Heck, my group has hit 2000 viewers one night, and we have around 48 followers. Small, yes, but like I said, we stream when we can.

Why do all these things?

When you consider that the most popular shows on television are Honey BooBoo, Dancing with the Stars, The Voice, Shahs of Sunset, Cops, Moonshiners, Yukon Men, The Simpsons; if not including better shows like Masters of Sex, American Horror Story, The Walking Dead, Games of Thrones, Doctor Who, Almost Human, Sleepy Hollow, the now ended Breaking Bad, Dexter, and Mad Men, there seems to be better things to watch on Netflix, Youtube, Hulu, and Twitch I can watch when I WANT TO on MY OWN TIME.

Also, when there are really bad musicians and singers that like to show off for fame and money instead of actual musical talent like Miley Cyrus or that the majority of pop radio stations pale so shallowly in comparison to pop music of yore, you realize that there are better singer and songwriters, and musicians on Youtube and BandCamp and other indie music-related websites.

Again, why do all this?

Because these people, these individuals provide us a good sense of enjoyable entertainment without having to pay Charter/Comcast/Time Warner/"insert-your-cable TV-provider-here" for $25/month for HBO or $10 to $25-something for a cable TV show that fails to entertain us daily with half-ass TV shows.

Or, why pay XM Radio nearly $20 a month what I could listen to for free (more or less) on Youtube, Pandora or Spotify and listen to the artists and music I want to listen to and buy the music tracks I like?

TL;DR - They're just another form of entertainment.
 

lilbabycat

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It's the same question as to why someone would watch Jessica Black who sang that [in]famous song "Friday."

The question still remains, assuming you have money and aren't just window shopping; why watch videogames instead of actually playing them? Videogames aren't TV/Music. There is a distinct element of interaction that these viewers simply throw away, an element that for many games (most of the good ones), defines the game. An element that simply watching someone experience would never truly understand.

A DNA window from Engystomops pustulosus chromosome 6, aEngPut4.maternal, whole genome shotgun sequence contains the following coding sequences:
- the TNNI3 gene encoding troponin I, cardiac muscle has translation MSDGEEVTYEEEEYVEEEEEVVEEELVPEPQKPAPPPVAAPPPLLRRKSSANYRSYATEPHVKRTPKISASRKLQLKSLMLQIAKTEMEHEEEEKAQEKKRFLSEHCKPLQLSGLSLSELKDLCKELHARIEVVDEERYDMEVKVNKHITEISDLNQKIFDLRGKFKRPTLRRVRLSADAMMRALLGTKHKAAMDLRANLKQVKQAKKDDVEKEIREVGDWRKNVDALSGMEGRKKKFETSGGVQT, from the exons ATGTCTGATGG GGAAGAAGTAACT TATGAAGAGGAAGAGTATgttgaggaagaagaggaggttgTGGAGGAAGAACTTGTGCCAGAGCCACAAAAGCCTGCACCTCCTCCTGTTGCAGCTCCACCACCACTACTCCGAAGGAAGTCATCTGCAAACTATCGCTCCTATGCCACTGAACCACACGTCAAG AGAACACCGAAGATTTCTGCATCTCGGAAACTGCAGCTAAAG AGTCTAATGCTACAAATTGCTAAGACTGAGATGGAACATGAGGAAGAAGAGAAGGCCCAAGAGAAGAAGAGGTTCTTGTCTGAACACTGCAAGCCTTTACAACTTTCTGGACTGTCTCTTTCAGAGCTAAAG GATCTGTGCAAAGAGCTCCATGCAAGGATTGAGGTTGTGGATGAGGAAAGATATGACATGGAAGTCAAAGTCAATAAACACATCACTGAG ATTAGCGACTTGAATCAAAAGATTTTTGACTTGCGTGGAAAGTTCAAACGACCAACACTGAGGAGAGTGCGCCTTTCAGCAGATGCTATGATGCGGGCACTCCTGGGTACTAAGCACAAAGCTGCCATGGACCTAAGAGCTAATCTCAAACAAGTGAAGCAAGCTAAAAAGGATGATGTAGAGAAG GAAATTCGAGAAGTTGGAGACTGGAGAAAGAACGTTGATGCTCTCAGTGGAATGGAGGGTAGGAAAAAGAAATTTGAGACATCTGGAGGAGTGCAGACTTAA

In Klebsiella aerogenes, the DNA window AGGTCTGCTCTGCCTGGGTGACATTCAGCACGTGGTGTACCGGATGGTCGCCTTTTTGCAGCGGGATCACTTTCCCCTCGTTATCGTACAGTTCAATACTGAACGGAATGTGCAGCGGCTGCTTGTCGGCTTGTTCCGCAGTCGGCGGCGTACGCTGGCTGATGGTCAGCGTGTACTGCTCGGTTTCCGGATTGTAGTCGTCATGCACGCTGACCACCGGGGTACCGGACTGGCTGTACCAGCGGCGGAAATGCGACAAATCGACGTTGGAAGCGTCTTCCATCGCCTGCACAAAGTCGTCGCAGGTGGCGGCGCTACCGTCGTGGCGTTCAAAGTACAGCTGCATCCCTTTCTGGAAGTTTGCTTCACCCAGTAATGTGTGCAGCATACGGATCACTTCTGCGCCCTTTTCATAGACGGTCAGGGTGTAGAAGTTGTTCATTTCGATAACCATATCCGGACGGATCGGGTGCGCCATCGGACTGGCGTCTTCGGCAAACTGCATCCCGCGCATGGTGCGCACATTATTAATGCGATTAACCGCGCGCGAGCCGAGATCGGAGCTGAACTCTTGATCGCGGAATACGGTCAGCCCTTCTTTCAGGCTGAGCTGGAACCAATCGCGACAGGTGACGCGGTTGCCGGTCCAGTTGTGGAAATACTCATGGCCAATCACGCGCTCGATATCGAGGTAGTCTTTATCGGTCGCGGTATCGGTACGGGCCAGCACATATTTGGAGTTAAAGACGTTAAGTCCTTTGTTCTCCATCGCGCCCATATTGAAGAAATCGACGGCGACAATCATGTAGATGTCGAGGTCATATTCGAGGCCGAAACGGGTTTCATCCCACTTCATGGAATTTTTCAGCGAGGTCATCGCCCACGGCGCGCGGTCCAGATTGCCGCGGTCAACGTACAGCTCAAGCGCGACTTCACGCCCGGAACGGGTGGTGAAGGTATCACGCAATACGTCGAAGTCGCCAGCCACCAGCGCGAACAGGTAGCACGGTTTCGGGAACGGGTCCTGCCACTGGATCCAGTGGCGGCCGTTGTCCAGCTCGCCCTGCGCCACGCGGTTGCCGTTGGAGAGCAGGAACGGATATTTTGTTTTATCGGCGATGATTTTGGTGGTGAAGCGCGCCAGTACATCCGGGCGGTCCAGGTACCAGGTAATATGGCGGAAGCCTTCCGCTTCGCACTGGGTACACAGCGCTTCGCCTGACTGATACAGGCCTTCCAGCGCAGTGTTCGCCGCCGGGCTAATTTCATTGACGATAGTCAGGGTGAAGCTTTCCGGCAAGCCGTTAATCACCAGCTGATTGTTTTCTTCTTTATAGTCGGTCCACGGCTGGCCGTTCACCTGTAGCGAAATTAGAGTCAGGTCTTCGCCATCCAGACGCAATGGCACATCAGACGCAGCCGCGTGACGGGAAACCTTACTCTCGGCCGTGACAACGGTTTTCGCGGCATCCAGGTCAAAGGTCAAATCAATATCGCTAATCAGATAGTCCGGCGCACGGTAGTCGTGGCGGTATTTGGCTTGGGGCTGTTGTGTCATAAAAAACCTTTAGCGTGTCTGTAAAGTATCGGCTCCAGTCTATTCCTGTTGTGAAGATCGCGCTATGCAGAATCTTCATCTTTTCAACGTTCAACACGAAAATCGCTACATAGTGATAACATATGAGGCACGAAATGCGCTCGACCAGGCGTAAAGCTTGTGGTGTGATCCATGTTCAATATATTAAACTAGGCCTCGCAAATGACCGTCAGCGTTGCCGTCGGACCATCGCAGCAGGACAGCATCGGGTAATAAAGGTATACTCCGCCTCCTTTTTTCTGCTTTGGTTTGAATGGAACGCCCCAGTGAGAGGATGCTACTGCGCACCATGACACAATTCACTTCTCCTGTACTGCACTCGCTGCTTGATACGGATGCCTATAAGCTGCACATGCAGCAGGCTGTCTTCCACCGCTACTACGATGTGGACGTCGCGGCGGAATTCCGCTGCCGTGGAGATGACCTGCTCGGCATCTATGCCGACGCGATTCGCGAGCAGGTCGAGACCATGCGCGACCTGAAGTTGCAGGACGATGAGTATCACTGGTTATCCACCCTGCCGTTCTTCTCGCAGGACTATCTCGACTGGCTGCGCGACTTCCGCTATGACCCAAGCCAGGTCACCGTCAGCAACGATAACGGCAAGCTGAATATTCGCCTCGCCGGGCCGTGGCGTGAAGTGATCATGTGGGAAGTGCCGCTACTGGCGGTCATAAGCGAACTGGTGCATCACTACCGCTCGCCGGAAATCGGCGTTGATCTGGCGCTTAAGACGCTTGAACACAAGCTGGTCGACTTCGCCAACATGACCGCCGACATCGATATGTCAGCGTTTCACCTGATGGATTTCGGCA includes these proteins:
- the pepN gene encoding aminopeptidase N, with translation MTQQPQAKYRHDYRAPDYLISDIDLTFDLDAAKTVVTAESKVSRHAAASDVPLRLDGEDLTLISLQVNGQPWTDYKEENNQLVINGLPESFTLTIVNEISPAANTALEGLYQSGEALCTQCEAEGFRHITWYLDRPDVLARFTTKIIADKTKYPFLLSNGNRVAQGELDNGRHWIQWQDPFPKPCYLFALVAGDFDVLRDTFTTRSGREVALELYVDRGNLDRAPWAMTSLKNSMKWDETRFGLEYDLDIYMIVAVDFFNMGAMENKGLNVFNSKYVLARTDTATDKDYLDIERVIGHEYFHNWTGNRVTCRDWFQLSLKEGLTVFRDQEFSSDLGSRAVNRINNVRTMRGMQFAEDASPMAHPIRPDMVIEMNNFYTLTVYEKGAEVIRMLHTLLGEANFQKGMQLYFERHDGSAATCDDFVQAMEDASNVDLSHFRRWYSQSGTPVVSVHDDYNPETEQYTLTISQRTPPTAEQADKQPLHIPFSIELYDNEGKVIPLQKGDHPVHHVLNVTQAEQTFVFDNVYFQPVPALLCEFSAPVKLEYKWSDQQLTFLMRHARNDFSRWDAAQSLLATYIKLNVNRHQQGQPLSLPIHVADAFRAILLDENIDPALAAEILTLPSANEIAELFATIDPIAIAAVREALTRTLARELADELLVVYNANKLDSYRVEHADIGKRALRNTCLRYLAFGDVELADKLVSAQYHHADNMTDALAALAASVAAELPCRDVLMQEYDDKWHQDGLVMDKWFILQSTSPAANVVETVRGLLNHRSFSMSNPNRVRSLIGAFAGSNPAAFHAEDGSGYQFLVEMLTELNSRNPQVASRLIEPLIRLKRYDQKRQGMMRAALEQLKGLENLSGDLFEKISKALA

The question is why bother getting only a portion of the experience when you could get the same thing with nearly the same effort?

You could go further to say that Twitch viewers, along with the generalized popularity of videogaming as a whole; is creating these new sort-of-but-not-really genre of "games", which have absolutely minimal actual gameplay. Basically "Choose your own Adventure" / "Interactive movies". The "real" gamers hate them, yet the general populous (and apparently reviewers) love them.

Such a huge divergence emerging of interactivity between games...

TLDR: Why not just play the game and get full experience?
 
Joined
Jan 18, 2007
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The question still remains, assuming you have money and aren't just window shopping; why watch videogames instead of actually playing them? Videogames aren't TV/Music. There is a distinct element of interaction that these viewers simply throw away, an element that for many games (most of the good ones), defines the game. An element that simply watching someone experience would never truly understand.

The question is why bother getting only a portion of the experience when you could get the same thing with nearly the same effort?

You could go further to say that Twitch viewers, along with the generalized popularity of videogaming as a whole; is creating these new sort-of-but-not-really genre of "games", which have absolutely minimal actual gameplay. Basically "Choose your own Adventure" / "Interactive movies". The "real" gamers hate them, yet the general populous (and apparently reviewers) love them.